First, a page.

Up or Out: Resetting Norms for Peer Reviewed Publishing in the Social Sciences

Campbell R. Harvey is Professor of Finance at the Fuqua School of Business at Duke University, and David Hirshleifer is the Paul Merage Chair in Business Growth at the University of California Irvine Paul Merage School of Business. This post is based on their recent paper.

Papers in economics are three times the length that they were in the 1970s. This does not include internet appendices which push the total length of some papers to more than 100 pages. It takes years from submission to publication. We argue that editorial process in many of the social sciences has become dysfunctional. It is time to reset the norms.

Consider the current state of the peer review process. Authors have to deal with multiple rounds of reviews and sometimes the response document to the referees’ comments is longer than the manuscript itself. Some editors impose what we call the Union Heuristic. Under this “hands off” approach, the author has to satisfy all of the referee comments. Hence, papers become bloated with robustness checks, and the review process is unnecessarily extended.

We argue that this procedure has substantial social costs. Referees are often trying to impress editors by writing long reports with many comments not critical to the paper’s message. Authors need to invest considerable time dealing with long lists of comments. The time spent on frivolous robustness checks is time not spent on new research and developing innovative ideas.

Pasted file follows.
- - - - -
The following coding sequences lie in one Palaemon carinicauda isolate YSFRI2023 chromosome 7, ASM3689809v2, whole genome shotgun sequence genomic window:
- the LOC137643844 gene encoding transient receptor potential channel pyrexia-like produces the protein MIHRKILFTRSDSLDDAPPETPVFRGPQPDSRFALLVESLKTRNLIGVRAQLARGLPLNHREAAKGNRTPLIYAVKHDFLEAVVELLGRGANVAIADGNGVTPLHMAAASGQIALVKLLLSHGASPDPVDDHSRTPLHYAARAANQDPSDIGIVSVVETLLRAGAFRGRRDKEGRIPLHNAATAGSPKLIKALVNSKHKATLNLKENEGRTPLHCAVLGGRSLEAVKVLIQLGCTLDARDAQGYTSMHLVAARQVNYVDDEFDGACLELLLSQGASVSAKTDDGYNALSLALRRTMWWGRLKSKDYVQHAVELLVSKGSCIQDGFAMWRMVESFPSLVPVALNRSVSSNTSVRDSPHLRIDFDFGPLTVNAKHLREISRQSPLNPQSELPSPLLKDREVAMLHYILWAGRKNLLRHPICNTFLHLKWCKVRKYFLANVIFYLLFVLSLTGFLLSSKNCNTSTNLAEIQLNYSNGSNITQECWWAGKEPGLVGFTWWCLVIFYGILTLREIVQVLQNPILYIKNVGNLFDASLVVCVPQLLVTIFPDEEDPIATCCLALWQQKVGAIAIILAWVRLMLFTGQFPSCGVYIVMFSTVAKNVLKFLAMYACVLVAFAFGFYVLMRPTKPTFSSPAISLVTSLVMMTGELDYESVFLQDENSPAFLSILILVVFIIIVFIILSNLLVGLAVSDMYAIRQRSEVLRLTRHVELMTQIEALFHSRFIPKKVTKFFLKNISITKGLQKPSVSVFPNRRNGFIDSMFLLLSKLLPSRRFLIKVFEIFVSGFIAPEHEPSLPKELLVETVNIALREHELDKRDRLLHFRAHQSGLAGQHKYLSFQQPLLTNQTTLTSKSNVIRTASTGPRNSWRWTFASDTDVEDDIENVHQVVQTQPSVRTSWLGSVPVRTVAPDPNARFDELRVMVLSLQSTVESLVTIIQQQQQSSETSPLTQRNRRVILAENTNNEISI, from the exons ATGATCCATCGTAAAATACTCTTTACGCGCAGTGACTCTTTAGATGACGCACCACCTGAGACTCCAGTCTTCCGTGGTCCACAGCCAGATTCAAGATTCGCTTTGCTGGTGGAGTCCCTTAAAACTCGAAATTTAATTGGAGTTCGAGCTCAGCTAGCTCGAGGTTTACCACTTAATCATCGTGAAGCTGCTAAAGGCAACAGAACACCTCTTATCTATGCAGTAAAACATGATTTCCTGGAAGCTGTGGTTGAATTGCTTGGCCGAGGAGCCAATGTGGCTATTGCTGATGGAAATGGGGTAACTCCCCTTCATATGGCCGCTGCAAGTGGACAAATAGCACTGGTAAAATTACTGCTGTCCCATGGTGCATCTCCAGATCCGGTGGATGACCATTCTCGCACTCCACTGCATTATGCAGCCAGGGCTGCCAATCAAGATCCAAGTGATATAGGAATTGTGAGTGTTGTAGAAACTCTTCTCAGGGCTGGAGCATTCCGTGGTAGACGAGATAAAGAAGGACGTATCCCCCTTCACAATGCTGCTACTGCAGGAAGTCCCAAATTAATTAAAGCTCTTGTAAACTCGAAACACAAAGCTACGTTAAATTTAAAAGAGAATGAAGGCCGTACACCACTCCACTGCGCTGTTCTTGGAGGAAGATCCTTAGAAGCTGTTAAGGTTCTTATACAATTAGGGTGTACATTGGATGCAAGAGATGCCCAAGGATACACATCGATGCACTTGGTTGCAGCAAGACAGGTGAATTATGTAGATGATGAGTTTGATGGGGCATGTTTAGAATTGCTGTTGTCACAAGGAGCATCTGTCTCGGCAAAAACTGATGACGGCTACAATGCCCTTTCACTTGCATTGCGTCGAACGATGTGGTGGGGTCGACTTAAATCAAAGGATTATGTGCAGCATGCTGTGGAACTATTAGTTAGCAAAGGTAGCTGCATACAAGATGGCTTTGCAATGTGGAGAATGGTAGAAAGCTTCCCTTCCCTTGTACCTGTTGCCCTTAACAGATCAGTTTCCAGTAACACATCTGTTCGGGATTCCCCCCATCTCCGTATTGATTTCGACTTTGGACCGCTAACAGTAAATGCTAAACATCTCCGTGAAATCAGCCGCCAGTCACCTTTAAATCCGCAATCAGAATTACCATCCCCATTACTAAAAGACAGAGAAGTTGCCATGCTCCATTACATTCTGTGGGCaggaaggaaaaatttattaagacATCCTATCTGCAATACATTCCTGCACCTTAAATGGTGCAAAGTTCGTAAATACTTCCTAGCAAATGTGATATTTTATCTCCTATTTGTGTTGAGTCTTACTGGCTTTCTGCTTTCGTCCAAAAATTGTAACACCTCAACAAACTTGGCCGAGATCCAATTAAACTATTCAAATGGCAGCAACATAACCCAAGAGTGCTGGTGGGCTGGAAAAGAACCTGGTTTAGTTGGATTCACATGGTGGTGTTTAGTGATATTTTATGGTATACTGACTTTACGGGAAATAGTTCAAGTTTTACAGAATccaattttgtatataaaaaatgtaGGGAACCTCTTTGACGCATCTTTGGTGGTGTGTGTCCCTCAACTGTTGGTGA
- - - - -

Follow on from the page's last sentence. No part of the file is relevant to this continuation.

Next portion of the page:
The Union Heuristic is a lazy way to edit. The benefit is that the editor needs to devote very little effort. Essentially, the editor delegates decisions to the referees, with a strong tilt toward complete author deference. While this might work some of the time, inevitably there will be cases with disagreements among the referees that eventually must be dealt with. So while such delegation might seem to save time, often it just creates more work in later revisions when the editor is forced to adjudicate among conflicting requests.